Artificial intelligence (AI) can produce works that mimic the style, tone and substance of human-created content, which creates both opportunities and challenges for creators. One such challenge arises when AI copies your work, leading to complex questions about intellectual property rights and ownership. Recently, creators like Sarah Silverman and Universal Music Group (on behalf of Drake and the Weeknd), among others, have taken legal action claiming that AI copied their works. Consulting with an experienced intellectual property attorney can help shed light on your rights if AI copies your work.
AI systems like ChatGPT and DALL-E are generative AI, meaning that the technology creates text or an image (or music, or a video, etc.) in response to a prompt. In order to produce these new works, generative AI requires large datasets from which to identify patterns and “learn” how to appropriately respond to a prompt. As a result, if your work is available online, there is a good chance that some form of AI has been trained using your creation. If you are curious to know, you can visit the website haveibeentrained.com, which was created by a group of artists to allow the public to check if their artwork was used to train AI.
Most AI is trained to create works by using data and metadata gathered by AI web scraping. An AI web scraper is a tool that automatically collects data – in the form of text, images, videos, sound files and more – from websites. Every piece of data online also has metadata, which are labels describing that data. For example, an image of a city street posted online might be labeled with metadata including “photograph” “streetlight,” “people,” “cars,” “building,” along with the name of the person who posted the image, the date the image was taken, what kind of camera was used, etc.
When an AI is trained using your data, the AI may produce an output that closely resembles your existing work. Sometimes, this is the point; ChatGPT can create a dinner menu written in the style of Stephen King, MuseNet can create a rap verse that sounds like Dolly Parton is on the microphone and Midjourney can create an image of an iPhone that looks as if it was painted by Botticelli. But generally, AI is being trained to create works based on the averages of huge datasets, which is supposed to lessen the risk that AI creates an infringing work that copies your own.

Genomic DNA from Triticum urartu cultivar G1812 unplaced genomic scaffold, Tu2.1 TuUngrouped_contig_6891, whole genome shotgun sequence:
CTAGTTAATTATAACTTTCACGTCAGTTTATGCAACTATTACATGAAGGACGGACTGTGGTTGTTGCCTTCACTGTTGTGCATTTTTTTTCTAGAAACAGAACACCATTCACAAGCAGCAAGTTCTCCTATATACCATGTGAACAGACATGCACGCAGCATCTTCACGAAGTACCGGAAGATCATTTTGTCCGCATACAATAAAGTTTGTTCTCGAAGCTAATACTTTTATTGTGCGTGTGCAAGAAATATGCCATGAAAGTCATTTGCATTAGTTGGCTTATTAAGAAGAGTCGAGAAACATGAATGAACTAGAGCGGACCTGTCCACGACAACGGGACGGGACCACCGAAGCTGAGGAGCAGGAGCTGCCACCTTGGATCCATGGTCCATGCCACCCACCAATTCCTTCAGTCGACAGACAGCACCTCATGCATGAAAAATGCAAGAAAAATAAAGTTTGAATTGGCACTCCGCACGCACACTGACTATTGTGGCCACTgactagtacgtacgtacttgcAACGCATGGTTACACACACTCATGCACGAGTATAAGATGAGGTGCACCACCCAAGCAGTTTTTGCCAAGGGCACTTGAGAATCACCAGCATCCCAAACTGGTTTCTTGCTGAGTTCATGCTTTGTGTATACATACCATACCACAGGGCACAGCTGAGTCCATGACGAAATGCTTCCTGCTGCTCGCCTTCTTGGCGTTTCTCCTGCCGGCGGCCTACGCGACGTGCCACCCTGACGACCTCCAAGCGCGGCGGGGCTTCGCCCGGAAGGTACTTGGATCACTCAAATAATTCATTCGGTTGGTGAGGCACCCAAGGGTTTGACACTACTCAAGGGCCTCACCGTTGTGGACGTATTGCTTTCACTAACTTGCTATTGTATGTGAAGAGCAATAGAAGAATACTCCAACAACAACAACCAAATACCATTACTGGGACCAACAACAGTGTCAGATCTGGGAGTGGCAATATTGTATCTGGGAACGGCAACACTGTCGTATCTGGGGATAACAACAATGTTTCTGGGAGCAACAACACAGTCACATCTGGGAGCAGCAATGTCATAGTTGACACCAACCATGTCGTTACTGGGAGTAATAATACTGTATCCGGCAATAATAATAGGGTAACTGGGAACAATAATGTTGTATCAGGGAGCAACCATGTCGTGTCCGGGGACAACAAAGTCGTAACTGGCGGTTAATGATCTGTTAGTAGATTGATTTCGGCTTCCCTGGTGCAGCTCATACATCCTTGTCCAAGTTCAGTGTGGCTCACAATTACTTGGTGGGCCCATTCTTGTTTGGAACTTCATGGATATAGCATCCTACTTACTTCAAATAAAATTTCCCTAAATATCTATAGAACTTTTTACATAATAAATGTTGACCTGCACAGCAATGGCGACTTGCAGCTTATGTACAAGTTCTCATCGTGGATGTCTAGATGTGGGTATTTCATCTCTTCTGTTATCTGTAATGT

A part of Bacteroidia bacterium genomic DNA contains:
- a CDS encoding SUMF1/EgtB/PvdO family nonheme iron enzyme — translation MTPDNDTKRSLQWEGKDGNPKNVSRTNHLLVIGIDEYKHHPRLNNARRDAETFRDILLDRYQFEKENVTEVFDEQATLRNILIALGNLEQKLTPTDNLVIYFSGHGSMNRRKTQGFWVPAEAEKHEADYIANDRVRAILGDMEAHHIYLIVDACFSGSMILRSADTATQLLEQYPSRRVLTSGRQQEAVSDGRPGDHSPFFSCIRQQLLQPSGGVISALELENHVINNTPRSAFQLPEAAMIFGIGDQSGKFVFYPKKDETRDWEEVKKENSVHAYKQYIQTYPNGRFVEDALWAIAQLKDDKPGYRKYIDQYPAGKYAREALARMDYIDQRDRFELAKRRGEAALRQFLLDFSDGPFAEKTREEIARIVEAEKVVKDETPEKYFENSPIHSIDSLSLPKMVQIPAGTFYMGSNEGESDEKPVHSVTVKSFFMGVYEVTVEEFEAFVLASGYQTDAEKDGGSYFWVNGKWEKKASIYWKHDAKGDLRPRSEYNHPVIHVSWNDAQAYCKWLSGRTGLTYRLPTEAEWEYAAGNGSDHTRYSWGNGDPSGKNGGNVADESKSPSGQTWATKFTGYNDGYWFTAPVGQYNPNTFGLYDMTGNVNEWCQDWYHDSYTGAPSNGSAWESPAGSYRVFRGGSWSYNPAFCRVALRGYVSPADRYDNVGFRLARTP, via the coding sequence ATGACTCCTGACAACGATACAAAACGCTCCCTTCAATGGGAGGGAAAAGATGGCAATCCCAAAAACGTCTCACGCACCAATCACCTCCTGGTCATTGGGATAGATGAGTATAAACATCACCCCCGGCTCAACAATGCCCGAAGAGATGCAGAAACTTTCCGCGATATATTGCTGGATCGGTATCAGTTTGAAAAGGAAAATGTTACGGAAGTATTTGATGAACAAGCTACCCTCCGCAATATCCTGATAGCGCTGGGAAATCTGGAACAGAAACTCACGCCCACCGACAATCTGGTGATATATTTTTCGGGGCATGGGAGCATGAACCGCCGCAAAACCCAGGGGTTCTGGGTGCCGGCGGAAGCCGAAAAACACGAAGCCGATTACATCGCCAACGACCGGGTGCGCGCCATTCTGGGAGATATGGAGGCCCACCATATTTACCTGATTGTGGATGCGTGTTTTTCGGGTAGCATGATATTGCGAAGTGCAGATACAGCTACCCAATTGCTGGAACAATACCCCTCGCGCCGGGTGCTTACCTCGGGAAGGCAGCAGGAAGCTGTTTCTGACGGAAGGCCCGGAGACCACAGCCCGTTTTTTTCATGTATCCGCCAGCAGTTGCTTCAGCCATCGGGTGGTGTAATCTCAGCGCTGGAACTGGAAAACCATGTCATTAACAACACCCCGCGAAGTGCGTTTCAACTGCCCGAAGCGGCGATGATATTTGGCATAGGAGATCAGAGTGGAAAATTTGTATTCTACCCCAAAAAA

To protect your rights before AI copies your work, consider the following:
Currently, we are seeing the first wave of lawsuits by creators against AI companies. Recent examples include:
While the AI companies seem poised to argue a fair use defense to infringement, it is too early to know if this will be successful.
If you see that AI has copied your work, you may want to join a class action lawsuit, like that filed against GitHub and Open AI. Class action lawsuits allow individuals to collectively prosecute cases that would otherwise have been too expensive or inefficient to litigate individually. For this reason, it can be a good choice for creators, who may otherwise not have the financial reasons for a full-scale litigation against a big tech company. Still, it remains to be seen how the law will catch up to the reality that AI is being trained on – and sometimes copying – people’s work without their consent.
As AI continues to reshape various industries, including creative endeavors, the issues around generative AI present a complex and evolving challenge. Navigating this landscape requires a comprehensive understanding of intellectual property and technology law. Reach out to a member of our team to help ensure that your creative contributions are respected and acknowledged, even in an AI-driven world.